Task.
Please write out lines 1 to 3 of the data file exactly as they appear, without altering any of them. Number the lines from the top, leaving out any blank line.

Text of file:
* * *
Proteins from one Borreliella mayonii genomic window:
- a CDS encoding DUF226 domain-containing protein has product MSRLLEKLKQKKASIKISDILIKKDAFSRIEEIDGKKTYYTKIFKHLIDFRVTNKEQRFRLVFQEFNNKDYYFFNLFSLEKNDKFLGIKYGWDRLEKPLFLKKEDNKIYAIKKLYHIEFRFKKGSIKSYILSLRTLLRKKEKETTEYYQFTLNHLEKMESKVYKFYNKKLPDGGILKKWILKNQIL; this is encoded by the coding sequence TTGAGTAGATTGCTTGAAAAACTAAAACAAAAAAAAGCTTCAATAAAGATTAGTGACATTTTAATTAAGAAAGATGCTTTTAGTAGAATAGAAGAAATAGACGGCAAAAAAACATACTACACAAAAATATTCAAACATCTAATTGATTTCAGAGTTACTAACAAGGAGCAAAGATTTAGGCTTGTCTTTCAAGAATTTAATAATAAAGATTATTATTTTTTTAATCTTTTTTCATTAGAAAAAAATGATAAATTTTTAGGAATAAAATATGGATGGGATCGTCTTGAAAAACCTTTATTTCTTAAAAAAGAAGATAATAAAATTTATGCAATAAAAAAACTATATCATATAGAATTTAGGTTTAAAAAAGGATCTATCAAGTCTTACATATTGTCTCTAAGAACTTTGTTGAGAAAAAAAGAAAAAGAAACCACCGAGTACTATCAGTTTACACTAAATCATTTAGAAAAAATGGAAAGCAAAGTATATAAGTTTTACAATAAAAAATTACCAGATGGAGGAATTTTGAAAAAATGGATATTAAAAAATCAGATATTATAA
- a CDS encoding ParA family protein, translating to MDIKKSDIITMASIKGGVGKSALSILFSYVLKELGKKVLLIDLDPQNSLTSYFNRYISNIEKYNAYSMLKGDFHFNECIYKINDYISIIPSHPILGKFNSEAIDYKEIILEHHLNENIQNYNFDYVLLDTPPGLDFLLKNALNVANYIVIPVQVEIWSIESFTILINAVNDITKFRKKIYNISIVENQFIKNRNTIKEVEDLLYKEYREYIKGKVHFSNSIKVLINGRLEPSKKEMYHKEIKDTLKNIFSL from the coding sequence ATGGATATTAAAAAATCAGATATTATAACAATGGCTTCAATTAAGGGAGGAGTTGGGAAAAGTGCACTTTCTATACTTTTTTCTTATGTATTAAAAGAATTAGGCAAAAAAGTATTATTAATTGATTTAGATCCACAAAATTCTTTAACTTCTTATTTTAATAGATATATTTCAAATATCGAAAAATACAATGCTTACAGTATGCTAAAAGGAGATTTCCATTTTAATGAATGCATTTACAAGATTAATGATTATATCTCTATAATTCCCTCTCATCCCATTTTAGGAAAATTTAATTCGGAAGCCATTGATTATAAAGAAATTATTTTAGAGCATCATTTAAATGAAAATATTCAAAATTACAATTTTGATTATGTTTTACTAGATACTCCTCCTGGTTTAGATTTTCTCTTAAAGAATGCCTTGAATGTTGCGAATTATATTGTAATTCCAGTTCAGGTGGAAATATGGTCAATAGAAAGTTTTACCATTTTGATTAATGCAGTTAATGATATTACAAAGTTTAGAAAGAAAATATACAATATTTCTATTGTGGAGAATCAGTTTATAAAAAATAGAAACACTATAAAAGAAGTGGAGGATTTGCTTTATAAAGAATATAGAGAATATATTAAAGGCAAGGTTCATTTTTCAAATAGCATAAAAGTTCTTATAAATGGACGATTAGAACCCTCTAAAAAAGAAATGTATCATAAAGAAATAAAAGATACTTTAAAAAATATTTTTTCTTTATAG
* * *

Proteins from one Borreliella mayonii genomic window:
- a CDS encoding DUF226 domain-containing protein has product MSRLLEKLKQKKASIKISDILIKKDAFSRIEEIDGKKTYYTKIFKHLIDFRVTNKEQRFRLVFQEFNNKDYYFFNLFSLEKNDKFLGIKYGWDRLEKPLFLKKEDNKIYAIKKLYHIEFRFKKGSIKSYILSLRTLLRKKEKETTEYYQFTLNHLEKMESKVYKFYNKKLPDGGILKKWILKNQIL; this is encoded by the coding sequence TTGAGTAGATTGCTTGAAAAACTAAAACAAAAAAAAGCTTCAATAAAGATTAGTGACATTTTAATTAAGAAAGATGCTTTTAGTAGAATAGAAGAAATAGACGGCAAAAAAACATACTACACAAAAATATTCAAACATCTAATTGATTTCAGAGTTACTAACAAGGAGCAAAGATTTAGGCTTGTCTTTCAAGAATTTAATAATAAAGATTATTATTTTTTTAATCTTTTTTCATTAGAAAAAAATGATAAATTTTTAGGAATAAAATATGGATGGGATCGTCTTGAAAAACCTTTATTTCTTAAAAAAGAAGATAATAAAATTTATGCAATAAAAAAACTATATCATATAGAATTTAGGTTTAAAAAAGGATCTATCAAGTCTTACATATTGTCTCTAAGAACTTTGTTGAGAAAAAAAGAAAAAGAAACCACCGAGTACTATCAGTTTACACTAAATCATTTAGAAAAAATGGAAAGCAAAGTATATAAGTTTTACAATAAAAAATTACCAGATGGAGGAATTTTGAAAAAATGGATATTAAAAAATCAGATATTATAA
- a CDS encoding ParA family protein, translating to MDIKKSDIITMASIKGGVGKSALSILFSYVLKELGKKVLLIDLDPQNSLTSYFNRYISNIEKYNAYSMLKGDFHFNECIYKINDYISIIPSHPILGKFNSEAIDYKEIILEHHLNENIQNYNFDYVLLDTPPGLDFLLKNALNVANYIVIPVQVEIWSIESFTILINAVNDITKFRKKIYNISIVENQFIKNRNTIKEVEDLLYKEYREYIKGKVHFSNSIKVLINGRLEPSKKEMYHKEIKDTLKNIFSL from the coding sequence ATGGATATTAAAAAATCAGATATTATAACAATGGCTTCAATTAAGGGAGGAGTTGGGAAAAGTGCACTTTCTATACTTTTTTCTTATGTATTAAAAGAATTAGGCAAAAAAGTATTATTAATTGATTTAGATCCACAAAATTCTTTAACTTCTTATTTTAATAGATATATTTCAAATATCGAAAAATACAATGCTTACAGTATGCTAAAAGGAGATTTCCATTTTAATGAATGCATTTACAAGATTAATGATTATATCTCTATAATTCCCTCTCATCCCATTTTAGGAAAATTTAATTCGGAAGCCATTGATTATAAAGAAATTATTTTAGAGCATCATTTAAATGAAAATATTCAAAATTACAATTTTGATTATGTTTTACTAGATACTCCTCCTGGTTTAGATTTTCTCTTAAAGAATGCCTTGAATGTTGCGAATTATATTGTAATTCCAGTTCAGGTGGAAATATGGTCAATAGAAAGTTTTACCATTTTGATTAATGCAGTTAATGATATTACAAAGTTTAGAAAGAAAATATACAATATTTCTATTGTGGAGAATCAGTTTATAAAAAATAGAAACACTATAAAAGAAGTGGAGGATTTGCTTTATAAAGAATATAGAGAATATATTAAAGGCAAGGTTCATTTTTCAAATAGCATAAAAGTTCTTATAAATGGACGATTAGAACCCTCTAAAAAAGAAATGTATCATAAAGAAATAAAAGATACTTTAAAAAATATTTTTTCTTTATAG